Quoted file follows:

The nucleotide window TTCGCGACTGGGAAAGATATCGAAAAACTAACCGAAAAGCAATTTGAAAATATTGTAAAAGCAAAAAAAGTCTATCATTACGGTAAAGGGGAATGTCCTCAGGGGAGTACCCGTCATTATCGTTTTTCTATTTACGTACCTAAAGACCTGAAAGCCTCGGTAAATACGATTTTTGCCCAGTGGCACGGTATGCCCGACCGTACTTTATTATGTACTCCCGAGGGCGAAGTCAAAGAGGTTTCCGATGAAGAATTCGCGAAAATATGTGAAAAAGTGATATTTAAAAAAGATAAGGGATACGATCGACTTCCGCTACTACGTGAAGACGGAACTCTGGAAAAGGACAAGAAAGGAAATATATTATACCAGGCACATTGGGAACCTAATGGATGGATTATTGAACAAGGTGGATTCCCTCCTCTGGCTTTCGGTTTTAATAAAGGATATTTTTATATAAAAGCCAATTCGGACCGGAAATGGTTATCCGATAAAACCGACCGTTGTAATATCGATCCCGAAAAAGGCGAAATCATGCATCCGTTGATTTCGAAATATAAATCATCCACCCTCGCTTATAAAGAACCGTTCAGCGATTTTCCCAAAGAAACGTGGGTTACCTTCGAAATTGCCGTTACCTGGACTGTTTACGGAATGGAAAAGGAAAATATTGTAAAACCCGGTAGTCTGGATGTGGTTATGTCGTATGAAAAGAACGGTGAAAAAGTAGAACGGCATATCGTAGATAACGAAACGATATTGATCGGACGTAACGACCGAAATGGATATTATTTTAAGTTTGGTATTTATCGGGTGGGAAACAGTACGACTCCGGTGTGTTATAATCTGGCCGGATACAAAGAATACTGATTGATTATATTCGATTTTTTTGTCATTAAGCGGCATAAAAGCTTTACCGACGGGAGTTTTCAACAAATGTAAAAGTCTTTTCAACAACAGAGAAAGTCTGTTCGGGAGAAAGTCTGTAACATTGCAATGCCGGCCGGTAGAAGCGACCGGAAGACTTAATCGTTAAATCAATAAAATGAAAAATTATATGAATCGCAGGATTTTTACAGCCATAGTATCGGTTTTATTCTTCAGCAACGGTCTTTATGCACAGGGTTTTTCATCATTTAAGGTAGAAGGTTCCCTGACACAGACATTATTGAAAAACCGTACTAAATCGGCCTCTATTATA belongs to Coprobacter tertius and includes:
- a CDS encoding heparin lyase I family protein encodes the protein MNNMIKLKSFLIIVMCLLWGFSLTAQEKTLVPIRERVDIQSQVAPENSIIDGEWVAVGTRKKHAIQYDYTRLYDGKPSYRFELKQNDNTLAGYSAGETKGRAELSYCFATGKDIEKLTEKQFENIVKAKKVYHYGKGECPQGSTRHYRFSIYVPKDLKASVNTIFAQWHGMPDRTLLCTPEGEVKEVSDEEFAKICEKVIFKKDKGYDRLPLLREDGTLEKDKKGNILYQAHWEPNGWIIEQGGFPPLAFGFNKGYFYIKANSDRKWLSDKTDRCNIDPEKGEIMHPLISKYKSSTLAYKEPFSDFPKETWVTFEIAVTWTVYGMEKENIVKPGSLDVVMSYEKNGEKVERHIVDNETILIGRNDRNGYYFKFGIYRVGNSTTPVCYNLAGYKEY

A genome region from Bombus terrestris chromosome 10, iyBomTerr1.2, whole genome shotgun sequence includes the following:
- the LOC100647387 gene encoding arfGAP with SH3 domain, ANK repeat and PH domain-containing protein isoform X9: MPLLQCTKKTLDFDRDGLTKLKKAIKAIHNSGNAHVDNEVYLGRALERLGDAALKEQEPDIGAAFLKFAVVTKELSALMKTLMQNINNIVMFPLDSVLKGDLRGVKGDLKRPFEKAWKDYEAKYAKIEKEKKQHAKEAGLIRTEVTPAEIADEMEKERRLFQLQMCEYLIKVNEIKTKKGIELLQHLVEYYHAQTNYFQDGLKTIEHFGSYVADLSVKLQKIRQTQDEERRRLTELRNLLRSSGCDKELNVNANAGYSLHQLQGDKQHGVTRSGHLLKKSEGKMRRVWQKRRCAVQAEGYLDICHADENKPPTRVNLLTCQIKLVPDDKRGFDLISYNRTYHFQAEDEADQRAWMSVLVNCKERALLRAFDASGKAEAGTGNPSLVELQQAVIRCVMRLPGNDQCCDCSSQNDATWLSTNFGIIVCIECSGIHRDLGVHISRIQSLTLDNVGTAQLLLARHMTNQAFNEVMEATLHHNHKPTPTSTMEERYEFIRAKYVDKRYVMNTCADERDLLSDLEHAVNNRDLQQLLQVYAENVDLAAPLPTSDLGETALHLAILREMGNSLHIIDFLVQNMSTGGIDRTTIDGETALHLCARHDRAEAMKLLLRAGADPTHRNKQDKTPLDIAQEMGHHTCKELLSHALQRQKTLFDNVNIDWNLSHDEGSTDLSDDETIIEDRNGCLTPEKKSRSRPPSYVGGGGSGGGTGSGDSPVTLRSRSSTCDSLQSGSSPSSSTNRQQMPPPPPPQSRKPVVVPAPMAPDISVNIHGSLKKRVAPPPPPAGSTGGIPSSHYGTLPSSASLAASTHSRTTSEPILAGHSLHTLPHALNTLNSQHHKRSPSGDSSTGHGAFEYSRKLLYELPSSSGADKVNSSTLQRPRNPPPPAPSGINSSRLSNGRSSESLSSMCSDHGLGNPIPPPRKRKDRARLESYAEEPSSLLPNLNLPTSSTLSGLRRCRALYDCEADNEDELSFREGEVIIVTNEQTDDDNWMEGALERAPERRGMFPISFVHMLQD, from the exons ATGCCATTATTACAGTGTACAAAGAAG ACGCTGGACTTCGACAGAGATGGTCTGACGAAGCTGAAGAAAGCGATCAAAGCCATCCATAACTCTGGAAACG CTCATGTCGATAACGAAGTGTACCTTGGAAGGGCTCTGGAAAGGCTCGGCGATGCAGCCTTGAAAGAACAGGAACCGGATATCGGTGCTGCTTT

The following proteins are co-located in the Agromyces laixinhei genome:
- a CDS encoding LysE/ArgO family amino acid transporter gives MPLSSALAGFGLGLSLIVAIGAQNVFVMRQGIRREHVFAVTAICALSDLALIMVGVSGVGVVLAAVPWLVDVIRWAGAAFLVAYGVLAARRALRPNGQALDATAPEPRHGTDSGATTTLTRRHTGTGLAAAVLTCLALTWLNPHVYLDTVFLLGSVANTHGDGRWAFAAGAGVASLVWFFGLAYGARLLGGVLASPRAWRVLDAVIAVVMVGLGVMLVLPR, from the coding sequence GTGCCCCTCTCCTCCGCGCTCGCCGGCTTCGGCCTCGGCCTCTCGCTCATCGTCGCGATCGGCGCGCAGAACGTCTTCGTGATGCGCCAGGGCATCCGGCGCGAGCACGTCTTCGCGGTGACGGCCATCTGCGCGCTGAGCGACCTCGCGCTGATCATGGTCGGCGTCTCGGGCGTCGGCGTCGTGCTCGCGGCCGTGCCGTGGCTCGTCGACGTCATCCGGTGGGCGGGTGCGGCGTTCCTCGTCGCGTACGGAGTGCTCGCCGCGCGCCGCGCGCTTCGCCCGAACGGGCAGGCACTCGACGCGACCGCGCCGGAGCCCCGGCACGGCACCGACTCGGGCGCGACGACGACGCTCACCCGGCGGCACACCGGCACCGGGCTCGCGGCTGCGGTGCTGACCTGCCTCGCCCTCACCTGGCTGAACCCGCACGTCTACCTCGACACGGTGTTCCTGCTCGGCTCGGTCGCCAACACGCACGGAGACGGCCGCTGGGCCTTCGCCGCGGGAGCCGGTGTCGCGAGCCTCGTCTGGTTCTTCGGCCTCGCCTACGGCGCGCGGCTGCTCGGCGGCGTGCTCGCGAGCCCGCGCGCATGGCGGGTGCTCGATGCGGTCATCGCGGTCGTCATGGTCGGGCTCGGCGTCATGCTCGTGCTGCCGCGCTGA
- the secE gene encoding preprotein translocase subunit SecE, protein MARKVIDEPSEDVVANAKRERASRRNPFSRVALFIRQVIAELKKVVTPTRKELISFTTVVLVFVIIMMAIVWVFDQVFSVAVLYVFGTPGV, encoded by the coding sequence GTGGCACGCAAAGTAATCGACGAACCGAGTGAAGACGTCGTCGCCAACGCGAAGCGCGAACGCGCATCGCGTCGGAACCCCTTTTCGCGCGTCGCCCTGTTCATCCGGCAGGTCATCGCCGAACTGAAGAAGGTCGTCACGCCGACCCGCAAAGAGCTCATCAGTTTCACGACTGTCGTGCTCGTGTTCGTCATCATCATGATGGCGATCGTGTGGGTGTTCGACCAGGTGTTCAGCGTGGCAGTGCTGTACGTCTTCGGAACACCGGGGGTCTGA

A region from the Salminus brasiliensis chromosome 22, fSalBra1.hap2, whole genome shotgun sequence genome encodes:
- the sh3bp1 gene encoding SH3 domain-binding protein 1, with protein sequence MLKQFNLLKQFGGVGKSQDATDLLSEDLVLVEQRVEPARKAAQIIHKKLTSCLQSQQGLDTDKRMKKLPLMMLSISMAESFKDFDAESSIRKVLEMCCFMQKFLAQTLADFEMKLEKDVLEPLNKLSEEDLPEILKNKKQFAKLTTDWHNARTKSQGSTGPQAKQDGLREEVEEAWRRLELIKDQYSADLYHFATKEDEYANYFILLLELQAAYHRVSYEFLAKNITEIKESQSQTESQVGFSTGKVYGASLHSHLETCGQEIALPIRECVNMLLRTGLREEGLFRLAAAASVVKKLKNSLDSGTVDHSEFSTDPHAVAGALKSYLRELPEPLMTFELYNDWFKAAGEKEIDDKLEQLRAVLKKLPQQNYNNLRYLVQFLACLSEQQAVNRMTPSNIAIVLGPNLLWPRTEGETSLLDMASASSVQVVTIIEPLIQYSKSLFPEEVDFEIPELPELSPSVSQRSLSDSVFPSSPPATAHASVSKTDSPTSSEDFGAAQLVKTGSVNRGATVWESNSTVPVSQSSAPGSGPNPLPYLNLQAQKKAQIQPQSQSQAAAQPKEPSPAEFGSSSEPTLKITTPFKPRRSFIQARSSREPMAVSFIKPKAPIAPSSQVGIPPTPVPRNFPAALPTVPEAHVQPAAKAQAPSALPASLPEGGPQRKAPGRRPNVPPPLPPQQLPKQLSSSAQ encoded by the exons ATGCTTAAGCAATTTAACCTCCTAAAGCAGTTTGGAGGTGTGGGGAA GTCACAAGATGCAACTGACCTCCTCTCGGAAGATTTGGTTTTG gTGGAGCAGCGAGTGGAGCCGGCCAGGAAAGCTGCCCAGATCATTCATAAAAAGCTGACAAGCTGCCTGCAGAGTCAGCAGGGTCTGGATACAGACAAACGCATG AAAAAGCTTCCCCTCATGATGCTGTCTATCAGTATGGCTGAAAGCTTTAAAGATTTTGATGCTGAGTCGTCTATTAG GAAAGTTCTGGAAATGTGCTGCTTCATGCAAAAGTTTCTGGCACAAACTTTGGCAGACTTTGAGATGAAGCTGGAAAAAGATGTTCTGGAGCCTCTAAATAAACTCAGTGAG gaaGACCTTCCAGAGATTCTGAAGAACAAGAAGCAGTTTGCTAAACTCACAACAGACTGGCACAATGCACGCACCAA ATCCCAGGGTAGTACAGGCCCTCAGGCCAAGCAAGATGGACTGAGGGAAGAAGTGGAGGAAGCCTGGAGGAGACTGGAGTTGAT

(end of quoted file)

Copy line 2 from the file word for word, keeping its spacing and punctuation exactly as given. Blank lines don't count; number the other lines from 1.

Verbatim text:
- a CDS encoding heparin lyase I family protein encodes the protein MNNMIKLKSFLIIVMCLLWGFSLTAQEKTLVPIRERVDIQSQVAPENSIIDGEWVAVGTRKKHAIQYDYTRLYDGKPSYRFELKQNDNTLAGYSAGETKGRAELSYCFATGKDIEKLTEKQFENIVKAKKVYHYGKGECPQGSTRHYRFSIYVPKDLKASVNTIFAQWHGMPDRTLLCTPEGEVKEVSDEEFAKICEKVIFKKDKGYDRLPLLREDGTLEKDKKGNILYQAHWEPNGWIIEQGGFPPLAFGFNKGYFYIKANSDRKWLSDKTDRCNIDPEKGEIMHPLISKYKSSTLAYKEPFSDFPKETWVTFEIAVTWTVYGMEKENIVKPGSLDVVMSYEKNGEKVERHIVDNETILIGRNDRNGYYFKFGIYRVGNSTTPVCYNLAGYKEY